A memorable trip
In March 2006, we spent a blissful family vacation in Cuba. The boys frolicked in the ocean with tropical fish, and we all took long walks together on the beach. Tony even tried his hand at parasailing. I charged the trip to my credit card because we didn't have the money, but I didn't care.

And it was worth every penny. Although he'd recently had his third operation, Tony looked and felt good. I always told people he was the "healthiest-looking sick guy you could ever meet." I wanted to squeeze as many happy memories as possible into the time we had left.

More devastating results
I knew that wouldn't last, though. Not long after we returned home from our trip, we learned that Richard did not have the gene mutation that causes FAP but that Mathieu did. Once more, Tony and I cried together before telling the boys. At 12, Richard knew what the results meant. Mathieu was only nine, but he understood that he has "the same disease as Daddy." Within months his first colonoscopy showed that he already has benign polyps in his colon. He will be monitored regularly, and to keep him cancer-free he will probably have his colon surgically removed before he turns 18.

By the spring of 2007, the tumours in Tony's liver had spread to his bones and were causing him pain. He was weak and spent most of every day sleeping. In April, I took a leave from my job to be by his side. He had always been my soft place to fall whenever I was going through a hard time and now I wanted to be his. I had a huge circle of friends to rely on and family not too far away in Ottawa. To keep friends and family informed, I created a blog called "One Day at a Time." Somewhere along the journey with cancer, I had learned to live life that way.

Every day I made sure Tony ate a little and took his pain medicine. I also worked hard to put his mind at ease; he was worried about who would cut the grass or handle car repairs when he was gone. It tore me apart to think of life without him, but I wanted him to believe that we'd be OK without him.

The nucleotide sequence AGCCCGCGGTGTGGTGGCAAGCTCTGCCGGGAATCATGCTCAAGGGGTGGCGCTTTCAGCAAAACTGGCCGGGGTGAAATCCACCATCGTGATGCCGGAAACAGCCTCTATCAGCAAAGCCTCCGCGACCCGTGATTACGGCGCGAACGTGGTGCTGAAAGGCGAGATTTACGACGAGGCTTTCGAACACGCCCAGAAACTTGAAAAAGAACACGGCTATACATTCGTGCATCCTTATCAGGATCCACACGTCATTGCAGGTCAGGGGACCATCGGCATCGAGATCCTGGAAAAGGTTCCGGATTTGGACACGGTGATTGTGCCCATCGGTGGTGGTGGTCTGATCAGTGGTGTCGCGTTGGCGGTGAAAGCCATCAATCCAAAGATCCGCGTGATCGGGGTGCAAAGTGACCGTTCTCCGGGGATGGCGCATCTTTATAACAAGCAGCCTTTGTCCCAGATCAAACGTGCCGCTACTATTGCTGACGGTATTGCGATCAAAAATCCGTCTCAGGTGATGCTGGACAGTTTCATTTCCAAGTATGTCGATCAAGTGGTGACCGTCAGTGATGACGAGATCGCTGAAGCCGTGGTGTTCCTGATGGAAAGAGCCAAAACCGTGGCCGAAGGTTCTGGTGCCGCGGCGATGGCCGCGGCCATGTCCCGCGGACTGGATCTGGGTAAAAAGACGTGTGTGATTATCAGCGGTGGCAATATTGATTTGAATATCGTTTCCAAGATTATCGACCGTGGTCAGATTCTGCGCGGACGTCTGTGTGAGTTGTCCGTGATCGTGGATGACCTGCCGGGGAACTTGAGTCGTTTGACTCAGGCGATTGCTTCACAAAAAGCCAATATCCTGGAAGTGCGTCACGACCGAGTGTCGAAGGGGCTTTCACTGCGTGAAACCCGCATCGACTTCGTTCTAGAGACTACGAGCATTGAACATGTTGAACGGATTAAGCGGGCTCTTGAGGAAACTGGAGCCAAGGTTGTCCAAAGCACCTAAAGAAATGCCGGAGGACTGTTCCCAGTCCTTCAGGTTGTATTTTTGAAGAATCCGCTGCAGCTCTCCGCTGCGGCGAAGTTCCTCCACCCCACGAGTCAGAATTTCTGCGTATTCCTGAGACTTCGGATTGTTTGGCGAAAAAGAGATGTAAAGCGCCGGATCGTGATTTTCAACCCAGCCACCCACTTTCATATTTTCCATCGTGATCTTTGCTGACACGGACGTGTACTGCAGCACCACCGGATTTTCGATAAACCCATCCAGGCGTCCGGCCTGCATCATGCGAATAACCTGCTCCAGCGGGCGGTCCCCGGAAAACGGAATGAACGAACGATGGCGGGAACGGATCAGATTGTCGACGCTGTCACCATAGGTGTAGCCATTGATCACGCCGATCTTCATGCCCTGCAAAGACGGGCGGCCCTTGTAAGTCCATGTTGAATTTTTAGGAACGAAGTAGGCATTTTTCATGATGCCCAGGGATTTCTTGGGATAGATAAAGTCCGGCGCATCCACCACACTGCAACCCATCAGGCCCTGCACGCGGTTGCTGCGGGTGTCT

Page 3 of 4'We miss him terribly'
Before dawn on June 17, 2007 – Father’s Day – my beloved Tony slipped away in his sleep. He left this world quietly, knowing the boys were safe and sound in their bedrooms down the hall and I was curled up right next to him.  We miss him terribly.

I have made it my mission to raise awareness about colorectal cancer. I've already included links to patient groups and cancer associations on my blog (
Richard, Mathieu and I were part of a team proudly wearing T-shirts with Tony's photo on the front at the Terry Fox Run last September. When the boys are older, I hope to devote more time to the fight against cancer.

Tony left an important legacy – his unbelievably positive spin on life.  When I worry about Mathieu, I know Tony would say that he is a brave, resilient little boy. He would also say that thanks to an early diagnosis, Mathieu will have a long, normal life. And Tony would urge me to be grateful that Richard didn't inherit the disease too. Looking at the future in that bright light, I know we will be just fine.

With proper screening and early diagnosis, most cases of colorectal cancer can be prevented or successfully treated, says Dr. Steven Gallinger, professor of surgery at University Health Network and Mount Sinai Hospital in Toronto and a member of the medical advisory board of the Colorectal Cancer Association of Canada. "You could theoretically prevent 90 per cent of all colorectal-cancer-related deaths with proper screening of people over the age of 50," he says. 

The Canadian Cancer Society and the Canadian Task Force on Preventative Health Care recommend that people over 50 who are at average risk for colorectal cancer be screened every two years using fecal occult blood testing (FOBT). (Men and women with no personal or family history of colorectal cancer or inherited syndromes like familial adenomatous polyposis, and who don't suffer from inflammatory bowel disease, are considered at average risk.)

FOBT involves sending stool samples to a laboratory to be examined for traces of blood. Blood in the stool doesn't necessarily mean a cancer diagnosis, but it is an indication that further testing is required.

A sigmoidoscopy or colonoscopy is also recommended every 10 years. During a sigmoidoscopy, a physician uses a soft, bendable tube to examine the rectum and lower part of the colon. For a colonoscopy, a doctor can examine the rectum and entire colon. Polyps can be removed and biopsies taken during both these screening tests. Almost all colorectal cancers start as noncancerous polyps that can be removed before they become malignant.

• Last year, 20,800 Canadians were diagnosed with colorectal cancer and 8,700 died from it.  
• Every week, 400 Canadians are diagnosed with colorectal cancer.
• Colorectal cancer is the second-leading cause of cancer-related deaths in the country.
• Only 23 per cent of Canadians at average risk are tested within the recommended time frame, according to one recent study. Reluctance to discuss bowel habits, economics and a shortage of trained doctors are possible reasons why so few Canadians get screened. However, the Canadian Association for Colorectal Cancer is also working with other cancer associations to persuade governments to establish screening programs in each province.
• Familial adenomatous polyposis, the kind of cancer that took the life of my husband, Tony, accounts for one per cent of all colorectal cancers and affects one in 10,000 people.

Read more:
When a family member is ill or dying
Foods that fight cancer
How to help a friend with cancer

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Prevention & Recovery

Colorectal cancer: Symptoms, screening and treatment, plus one family's story